Olson Hall is home to 300 women, making it Taylor’s largest women’s hall and providing for increased enrollment when it was constructed in 1966. It was first called East Hall but renamed Olson Hall in 1974. The hall follows a traditional residence hall layout with rooms lining both sides of a T-shaped corridor. Each of its three floors is divided into wings.
Olson has a tradition of unique and themed pick-a-dates, including Murder Mystery, Tri-State, and Speedway car race pick-a-dates. On nice days, you can find students scattered on Olson’s front lawn, known as “Olson Beach.” Other hall activities include Christmas caroling in Upland and the Grace Olson Pageant in honor of the hall’s namesake.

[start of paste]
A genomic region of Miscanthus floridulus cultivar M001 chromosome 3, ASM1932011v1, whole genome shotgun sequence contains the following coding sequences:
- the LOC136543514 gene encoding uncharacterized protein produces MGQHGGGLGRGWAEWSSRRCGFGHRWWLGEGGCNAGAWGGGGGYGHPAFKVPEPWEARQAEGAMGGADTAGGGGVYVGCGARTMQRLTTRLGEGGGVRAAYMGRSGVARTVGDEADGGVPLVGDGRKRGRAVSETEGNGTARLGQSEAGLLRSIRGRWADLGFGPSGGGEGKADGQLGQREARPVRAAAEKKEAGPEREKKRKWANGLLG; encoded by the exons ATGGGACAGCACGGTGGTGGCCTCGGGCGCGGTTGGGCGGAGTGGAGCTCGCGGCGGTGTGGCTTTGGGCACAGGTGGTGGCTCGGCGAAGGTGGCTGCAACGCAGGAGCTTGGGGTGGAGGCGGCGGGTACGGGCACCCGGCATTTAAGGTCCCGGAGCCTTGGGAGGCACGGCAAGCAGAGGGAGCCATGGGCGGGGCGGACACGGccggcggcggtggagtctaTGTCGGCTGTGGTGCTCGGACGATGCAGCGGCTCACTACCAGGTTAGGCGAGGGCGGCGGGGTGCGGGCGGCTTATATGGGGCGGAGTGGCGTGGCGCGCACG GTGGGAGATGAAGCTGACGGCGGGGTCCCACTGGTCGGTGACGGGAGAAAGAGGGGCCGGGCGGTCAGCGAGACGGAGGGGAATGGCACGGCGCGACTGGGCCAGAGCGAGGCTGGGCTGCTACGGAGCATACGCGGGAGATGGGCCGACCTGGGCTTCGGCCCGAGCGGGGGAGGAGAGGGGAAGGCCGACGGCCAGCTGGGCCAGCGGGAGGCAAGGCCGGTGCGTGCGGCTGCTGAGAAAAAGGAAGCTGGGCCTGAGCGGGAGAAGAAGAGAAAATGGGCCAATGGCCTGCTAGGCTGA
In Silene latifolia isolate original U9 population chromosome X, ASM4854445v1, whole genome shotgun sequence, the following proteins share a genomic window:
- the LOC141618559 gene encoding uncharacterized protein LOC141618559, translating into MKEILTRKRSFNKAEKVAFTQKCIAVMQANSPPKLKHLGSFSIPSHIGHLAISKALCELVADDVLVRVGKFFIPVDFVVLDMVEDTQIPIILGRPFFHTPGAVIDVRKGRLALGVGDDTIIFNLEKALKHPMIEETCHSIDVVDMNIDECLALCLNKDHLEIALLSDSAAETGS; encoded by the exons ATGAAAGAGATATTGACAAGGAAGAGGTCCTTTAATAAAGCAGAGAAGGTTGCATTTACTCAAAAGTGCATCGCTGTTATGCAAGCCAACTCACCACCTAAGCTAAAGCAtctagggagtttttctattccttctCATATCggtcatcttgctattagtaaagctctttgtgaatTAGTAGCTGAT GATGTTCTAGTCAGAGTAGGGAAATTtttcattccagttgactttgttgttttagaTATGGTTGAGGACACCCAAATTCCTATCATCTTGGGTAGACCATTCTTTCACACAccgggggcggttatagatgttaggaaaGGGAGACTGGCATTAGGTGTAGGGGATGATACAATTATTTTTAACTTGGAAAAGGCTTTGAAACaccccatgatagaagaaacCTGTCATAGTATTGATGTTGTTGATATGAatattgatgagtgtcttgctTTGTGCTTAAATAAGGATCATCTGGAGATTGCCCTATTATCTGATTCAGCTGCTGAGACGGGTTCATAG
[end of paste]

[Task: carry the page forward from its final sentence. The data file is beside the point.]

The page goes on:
Namesake: Grace Olson
Among Taylor faculty, Grace D. Olson ’27 holds a place as one of the most influential and universally revered. However, in 1950, university turmoil led to Olson’s forced resignation. An insecure administration misread Olson’s radical devotion to the institution and its faculty as a threat to power. Throughout this, Olson was a model of a servant leader, adopting her role as faculty advocate only in order to serve.
Her return to Taylor in 1952, at the request of new campus leadership, provided Olson the opportunity to capitalize on her position as the formerly disenfranchised faculty champion. Instead, she returned and quietly demonstrated a humble spirit of service, forgiving what most viewed as her mistreatment at the hands of an unpopular administration, and simply recommitting herself to the work she had left. Olson served Taylor from 1945 to 1971 in the registrar office, as director of admissions, history professor, head of the history department, and chair of the social science division.